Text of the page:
Down the stretch the team showed some character, winning six of their last seven to qualify for the playoffs.They rallied to win their first-round playoff series, but were eliminated in the semi-finals. The starting pitching isn’t what is was last year, but they did have a better bullpen than last season and Kyle Lloyd emerged as a true breakout season.
Approach: We use a simple formula for the awards. A player is eligible with whichever team he appeared for the most. For the top prospect, we take into account not just what the player did this year, but his age and potential impact in the major leagues.
Level: The Midwest League is the first stop in full-season ball. Rosters are a mix of first-time professionals and players with a few years of professional experience. With nasty cold in April and oppressive humidity in the summer, the elements make it a tough environment, especially for young hitters.
Pitcher of the Year: RHP/SP Kyle Lloyd 6-5 3.61 ERA
Lloyd, a late round draft pick in 2013 that didn’t make the team out of spring training, was the best pitcher on the staff by far. He led the team in innings pitched with 119.2 and struck out 155 to lead the team, the Midwest League and the organization against 34 walks.
Lloyd, 23, is good size at six-foot-four inches and least 230 lbs. and relies on a splitter to get ahead of batters. He was particularly effective in August with 45 strikeouts in 31 innings against nine walks for a 2.03 ERA.
Runner-Up: RHP/RP Tayron Guerrero 6-1 1.00 ERA
Guerrero, 23, was promoted in mid-June to Lake Elsinore on the basis of some really good numbers in the Summit City. He held the opposition to a .169 batting average and struck out 42 batters in 36 innings against only 12 walks and 22 hits. The six-foot-nine, 190 lbs. Dominican looks like a mad stork when releasing his upper 90s fastball and showed considerable improvement in his command this season.
Pitcher of the Year: RHP Kyle Lloyd
TinCaps’ manager Michael Collins was asked who he would want to give the ball to in a deciding playoff game. Without a doubt he confidentially said “Kyle Lloyd.” Lloyd, who didn’t even start the season in the rotation, was untouchable the second half of the season. In August he allowed just seven runs in six starts.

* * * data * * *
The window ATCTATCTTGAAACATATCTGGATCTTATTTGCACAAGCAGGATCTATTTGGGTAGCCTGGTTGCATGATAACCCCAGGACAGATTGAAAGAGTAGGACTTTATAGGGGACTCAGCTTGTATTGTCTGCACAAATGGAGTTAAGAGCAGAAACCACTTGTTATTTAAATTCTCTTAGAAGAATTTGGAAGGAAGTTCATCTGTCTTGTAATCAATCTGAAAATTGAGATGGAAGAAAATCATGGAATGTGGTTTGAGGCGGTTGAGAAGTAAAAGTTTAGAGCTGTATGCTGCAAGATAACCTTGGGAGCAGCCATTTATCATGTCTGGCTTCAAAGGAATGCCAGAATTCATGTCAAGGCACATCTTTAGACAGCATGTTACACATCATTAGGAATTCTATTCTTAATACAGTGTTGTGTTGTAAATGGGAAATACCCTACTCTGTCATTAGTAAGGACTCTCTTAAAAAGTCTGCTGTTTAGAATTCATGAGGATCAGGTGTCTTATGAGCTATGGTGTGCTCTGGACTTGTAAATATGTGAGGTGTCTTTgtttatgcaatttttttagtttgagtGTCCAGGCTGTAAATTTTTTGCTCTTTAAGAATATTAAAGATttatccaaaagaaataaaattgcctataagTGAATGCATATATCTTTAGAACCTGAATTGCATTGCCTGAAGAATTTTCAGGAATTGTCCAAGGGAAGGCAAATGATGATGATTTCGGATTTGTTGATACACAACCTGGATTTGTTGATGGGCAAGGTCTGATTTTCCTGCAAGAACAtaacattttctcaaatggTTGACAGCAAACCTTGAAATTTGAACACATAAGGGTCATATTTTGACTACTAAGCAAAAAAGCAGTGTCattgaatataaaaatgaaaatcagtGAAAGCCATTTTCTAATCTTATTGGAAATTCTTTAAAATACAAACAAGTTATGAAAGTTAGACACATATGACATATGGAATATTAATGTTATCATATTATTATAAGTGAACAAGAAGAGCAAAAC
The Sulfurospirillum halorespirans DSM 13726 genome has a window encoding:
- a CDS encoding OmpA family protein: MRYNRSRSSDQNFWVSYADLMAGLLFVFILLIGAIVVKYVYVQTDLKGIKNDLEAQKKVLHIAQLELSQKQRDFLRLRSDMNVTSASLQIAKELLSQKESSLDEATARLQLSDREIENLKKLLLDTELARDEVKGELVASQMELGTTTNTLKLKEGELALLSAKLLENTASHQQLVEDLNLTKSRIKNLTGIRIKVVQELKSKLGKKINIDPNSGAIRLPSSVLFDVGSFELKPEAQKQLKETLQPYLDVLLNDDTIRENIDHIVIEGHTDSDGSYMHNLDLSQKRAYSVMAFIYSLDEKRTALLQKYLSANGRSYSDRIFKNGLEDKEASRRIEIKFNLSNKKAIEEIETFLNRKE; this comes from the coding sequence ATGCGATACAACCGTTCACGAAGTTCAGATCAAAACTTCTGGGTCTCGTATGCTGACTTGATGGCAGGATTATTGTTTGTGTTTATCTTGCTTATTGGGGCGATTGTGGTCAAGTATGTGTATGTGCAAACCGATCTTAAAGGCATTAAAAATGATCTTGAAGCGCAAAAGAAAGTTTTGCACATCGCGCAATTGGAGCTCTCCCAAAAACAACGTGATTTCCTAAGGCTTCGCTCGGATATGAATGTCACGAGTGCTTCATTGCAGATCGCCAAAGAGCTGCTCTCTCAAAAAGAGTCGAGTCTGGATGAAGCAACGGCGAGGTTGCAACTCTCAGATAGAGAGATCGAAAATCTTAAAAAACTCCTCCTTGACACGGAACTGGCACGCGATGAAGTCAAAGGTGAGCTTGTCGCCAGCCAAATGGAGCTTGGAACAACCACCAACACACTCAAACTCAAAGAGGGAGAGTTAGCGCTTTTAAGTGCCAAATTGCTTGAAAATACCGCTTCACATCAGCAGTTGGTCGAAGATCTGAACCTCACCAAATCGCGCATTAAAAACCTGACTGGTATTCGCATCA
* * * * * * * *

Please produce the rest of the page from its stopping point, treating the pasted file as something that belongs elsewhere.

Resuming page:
Runner-Up: RHP Tayron Guerrero
John summed it up pretty well. There was a reason why he was a Futures Game selection, and looked good in the game as well. Guerrero throws gas and if/when he is healthy he shows why he is one of the most dominant relievers in all of the minors.
Others of Note: RHP/SP Ronald Herrera, 19, came over in the Kyle Blanks trade and showed a capacity to eat innings and had some good numbers in a few months finishing off with a 4.26 ERA, but needs to miss a few more bats. RHP/Closer Nick Mutz, 23, was really rolling along until a mid-season call-up to Lake Elsinore appeared to mess him up. He did rebound in August but lost his closer’s job to Ryan Butler, 22. Butler, a seventh round draft pick out of UNC-Charlotte this year, was electric in his short time with the TinCaps. He had a 0.83 ERA, struck out 30 in 21.2 innings against only 17 hits and six walks. Oh yeah, he consistently throws in the high 90s. Look for him to move up quickly if he stays in relief. RHP/RP Eric Yardley, 23, was also very good coming out of the pen logging 58 innings for a 2.95 ERA. Finally, RHP Cody Hebner, 23, was sent down from LE to become a starter again and showed some promise despite a 4.64 ERA. Key in on Hebner’s peripheral numbers of 46 strikeouts in 42.2 innings against only 14 walks. If his fastball command picks up he could be a sleeper.
MadFriars’ 2014 MWL Pitcher of the Year: Kyle Lloyd
Top Prospect: Ryan Butler. Lloyd has more value as a starter but his heavy reliance on his splitter could be a little scary for the health of his arm no matter how big he is. Butler, who also has good size at six-foot-four, 225 lbs., has the big fastball and command baseball people want to see in a relief pitcher. With some luck Butler or fellow 2014 draftee Zech Lemond should be in San Diego first of this years’ class if he stays in the pen.
If San Diego opts to make him a starter based on how well his secondary pitches are coming along they may have an Andrew Cashner type pitcher.
Either way, it is a very nice problem to have.